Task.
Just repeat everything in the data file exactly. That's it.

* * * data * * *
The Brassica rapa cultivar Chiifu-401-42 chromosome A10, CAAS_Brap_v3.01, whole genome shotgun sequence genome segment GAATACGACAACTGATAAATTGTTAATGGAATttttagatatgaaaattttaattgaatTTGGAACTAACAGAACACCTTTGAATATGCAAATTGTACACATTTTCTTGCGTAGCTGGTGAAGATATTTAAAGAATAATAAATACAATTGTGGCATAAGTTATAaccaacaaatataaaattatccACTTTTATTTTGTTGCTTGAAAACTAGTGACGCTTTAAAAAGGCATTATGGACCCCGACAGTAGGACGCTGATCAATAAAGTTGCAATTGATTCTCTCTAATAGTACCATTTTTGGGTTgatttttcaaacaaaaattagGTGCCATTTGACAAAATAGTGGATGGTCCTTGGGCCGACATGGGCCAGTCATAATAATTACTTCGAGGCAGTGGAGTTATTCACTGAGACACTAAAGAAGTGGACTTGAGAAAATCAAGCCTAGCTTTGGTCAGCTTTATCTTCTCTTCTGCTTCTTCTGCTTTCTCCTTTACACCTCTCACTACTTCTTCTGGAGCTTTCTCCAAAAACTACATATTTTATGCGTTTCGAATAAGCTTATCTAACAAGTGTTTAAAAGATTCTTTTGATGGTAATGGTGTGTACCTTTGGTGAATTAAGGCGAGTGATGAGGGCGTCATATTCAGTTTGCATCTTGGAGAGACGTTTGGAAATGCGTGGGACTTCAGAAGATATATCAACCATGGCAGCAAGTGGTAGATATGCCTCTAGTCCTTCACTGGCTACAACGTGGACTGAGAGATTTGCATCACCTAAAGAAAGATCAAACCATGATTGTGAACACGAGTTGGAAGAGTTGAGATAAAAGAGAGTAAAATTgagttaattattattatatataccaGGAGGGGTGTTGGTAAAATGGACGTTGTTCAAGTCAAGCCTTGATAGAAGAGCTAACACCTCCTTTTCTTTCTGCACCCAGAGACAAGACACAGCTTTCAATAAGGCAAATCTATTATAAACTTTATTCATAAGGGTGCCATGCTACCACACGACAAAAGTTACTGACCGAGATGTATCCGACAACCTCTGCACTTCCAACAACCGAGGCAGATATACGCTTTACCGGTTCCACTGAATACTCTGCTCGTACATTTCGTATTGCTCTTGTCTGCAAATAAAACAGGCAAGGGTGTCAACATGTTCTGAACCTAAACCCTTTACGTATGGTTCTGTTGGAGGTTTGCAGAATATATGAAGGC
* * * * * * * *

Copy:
The Brassica rapa cultivar Chiifu-401-42 chromosome A10, CAAS_Brap_v3.01, whole genome shotgun sequence genome segment GAATACGACAACTGATAAATTGTTAATGGAATttttagatatgaaaattttaattgaatTTGGAACTAACAGAACACCTTTGAATATGCAAATTGTACACATTTTCTTGCGTAGCTGGTGAAGATATTTAAAGAATAATAAATACAATTGTGGCATAAGTTATAaccaacaaatataaaattatccACTTTTATTTTGTTGCTTGAAAACTAGTGACGCTTTAAAAAGGCATTATGGACCCCGACAGTAGGACGCTGATCAATAAAGTTGCAATTGATTCTCTCTAATAGTACCATTTTTGGGTTgatttttcaaacaaaaattagGTGCCATTTGACAAAATAGTGGATGGTCCTTGGGCCGACATGGGCCAGTCATAATAATTACTTCGAGGCAGTGGAGTTATTCACTGAGACACTAAAGAAGTGGACTTGAGAAAATCAAGCCTAGCTTTGGTCAGCTTTATCTTCTCTTCTGCTTCTTCTGCTTTCTCCTTTACACCTCTCACTACTTCTTCTGGAGCTTTCTCCAAAAACTACATATTTTATGCGTTTCGAATAAGCTTATCTAACAAGTGTTTAAAAGATTCTTTTGATGGTAATGGTGTGTACCTTTGGTGAATTAAGGCGAGTGATGAGGGCGTCATATTCAGTTTGCATCTTGGAGAGACGTTTGGAAATGCGTGGGACTTCAGAAGATATATCAACCATGGCAGCAAGTGGTAGATATGCCTCTAGTCCTTCACTGGCTACAACGTGGACTGAGAGATTTGCATCACCTAAAGAAAGATCAAACCATGATTGTGAACACGAGTTGGAAGAGTTGAGATAAAAGAGAGTAAAATTgagttaattattattatatataccaGGAGGGGTGTTGGTAAAATGGACGTTGTTCAAGTCAAGCCTTGATAGAAGAGCTAACACCTCCTTTTCTTTCTGCACCCAGAGACAAGACACAGCTTTCAATAAGGCAAATCTATTATAAACTTTATTCATAAGGGTGCCATGCTACCACACGACAAAAGTTACTGACCGAGATGTATCCGACAACCTCTGCACTTCCAACAACCGAGGCAGATATACGCTTTACCGGTTCCACTGAATACTCTGCTCGTACATTTCGTATTGCTCTTGTCTGCAAATAAAACAGGCAAGGGTGTCAACATGTTCTGAACCTAAACCCTTTACGTATGGTTCTGTTGGAGGTTTGCAGAATATATGAAGGC